Finally, many of the configuration difficulties that dogged internet telephony in the past have been solved, so it's much easier for the novice user to get up and running.
What you need
First, of course, you need an internet connection, and it really is best if you have broadband. While you may be able to make a call using a dial-up connection to the net, the sound quality won't be very good, especially if you're doing anything else with your computer at the time.
And, of course, since broadband is 'always on' you can stay connected and let people call you over the internet whenever they want to. It's not possible to use 'broadband accelerator' software, such as Onspeed, to make a slow internet connection suitable for telephony, since such programs only work on particular types of data.
Once you've sorted out your internet connection, you'll find there's a wide range of products for internet telephony. At its simplest, all you need to get going with internet telephony is a sound card, which most modern PCs have already, together with a microphone and speakers, and some internet phone software.
You'll get the best results if you use a headset, but if you don't want to feel as if you work in a call centre, some services work with special telephone-style handsets that plug into your computer's USB ports. They're easier to use, but you may not be able to use one handset with the software for another service, if you later decide to switch.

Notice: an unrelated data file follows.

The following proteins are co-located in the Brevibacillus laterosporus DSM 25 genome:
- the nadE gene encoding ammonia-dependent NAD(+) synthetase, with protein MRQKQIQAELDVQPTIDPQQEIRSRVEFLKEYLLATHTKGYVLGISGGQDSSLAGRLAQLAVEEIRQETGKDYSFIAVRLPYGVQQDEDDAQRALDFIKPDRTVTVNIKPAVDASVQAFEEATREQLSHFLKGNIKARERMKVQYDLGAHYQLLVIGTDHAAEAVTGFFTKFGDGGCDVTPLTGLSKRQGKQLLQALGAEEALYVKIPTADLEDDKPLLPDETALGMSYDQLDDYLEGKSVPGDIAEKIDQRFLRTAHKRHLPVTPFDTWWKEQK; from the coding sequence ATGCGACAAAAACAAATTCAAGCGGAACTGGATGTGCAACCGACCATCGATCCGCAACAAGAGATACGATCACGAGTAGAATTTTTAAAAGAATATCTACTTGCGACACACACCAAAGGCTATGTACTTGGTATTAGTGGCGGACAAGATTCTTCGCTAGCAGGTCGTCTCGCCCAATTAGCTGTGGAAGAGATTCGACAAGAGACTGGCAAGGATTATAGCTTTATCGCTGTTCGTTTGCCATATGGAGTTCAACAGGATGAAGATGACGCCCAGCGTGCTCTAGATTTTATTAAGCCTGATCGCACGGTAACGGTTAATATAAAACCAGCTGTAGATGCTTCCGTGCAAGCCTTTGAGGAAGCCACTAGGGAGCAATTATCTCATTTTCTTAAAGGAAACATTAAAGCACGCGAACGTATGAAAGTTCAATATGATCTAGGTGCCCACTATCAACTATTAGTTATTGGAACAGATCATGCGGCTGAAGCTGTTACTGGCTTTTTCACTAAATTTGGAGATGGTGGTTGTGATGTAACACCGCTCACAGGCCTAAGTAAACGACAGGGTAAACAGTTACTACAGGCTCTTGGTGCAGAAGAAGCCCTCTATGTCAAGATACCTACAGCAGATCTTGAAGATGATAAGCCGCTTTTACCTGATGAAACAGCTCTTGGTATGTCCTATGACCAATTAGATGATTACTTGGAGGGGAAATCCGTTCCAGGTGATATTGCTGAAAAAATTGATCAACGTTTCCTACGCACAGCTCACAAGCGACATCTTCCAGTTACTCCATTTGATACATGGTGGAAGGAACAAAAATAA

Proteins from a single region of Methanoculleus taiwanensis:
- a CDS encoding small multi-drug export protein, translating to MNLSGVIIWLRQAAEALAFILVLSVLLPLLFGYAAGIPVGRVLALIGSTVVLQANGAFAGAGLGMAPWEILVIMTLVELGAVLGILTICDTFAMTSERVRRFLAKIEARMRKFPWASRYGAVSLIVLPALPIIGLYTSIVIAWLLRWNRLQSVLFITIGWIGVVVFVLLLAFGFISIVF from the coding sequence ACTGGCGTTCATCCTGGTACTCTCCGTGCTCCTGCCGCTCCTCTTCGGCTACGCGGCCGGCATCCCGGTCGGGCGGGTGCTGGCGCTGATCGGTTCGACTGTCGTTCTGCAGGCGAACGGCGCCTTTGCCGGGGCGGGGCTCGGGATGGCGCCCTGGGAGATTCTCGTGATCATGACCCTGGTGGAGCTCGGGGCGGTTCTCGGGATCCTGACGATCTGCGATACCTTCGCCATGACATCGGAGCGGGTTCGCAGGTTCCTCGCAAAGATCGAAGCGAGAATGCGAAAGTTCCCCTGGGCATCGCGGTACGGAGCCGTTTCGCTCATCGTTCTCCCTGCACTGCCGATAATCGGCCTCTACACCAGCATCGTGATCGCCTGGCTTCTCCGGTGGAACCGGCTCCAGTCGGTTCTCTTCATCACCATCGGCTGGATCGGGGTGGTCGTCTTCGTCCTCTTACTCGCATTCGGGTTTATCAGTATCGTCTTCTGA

If you don't like the idea of being tethered to your computer for making calls, you can also buy sophisticated devices that can be plugged into your phone line and internet connection, automatically routing calls via the internet or the normal phone network.
That last point is quite important to bear in mind: don't disconnect your phone just yet. As internet phone services don't have the same legal obligations as traditional phone companies to provide you with access to the emergency services, you'll still need an ordinary phone to dial 999 for the time being.
Skype is free and is one of the most talked about internet telephony services. It was created by the same people who designed the Kazaa file-sharing network and uses this much maligned technology to route your calls, and it manages to provide pretty good quality connections. At the moment, though, it doesn't offer a way for people with ordinary phones to call Skype users. You can download the free Skype software here.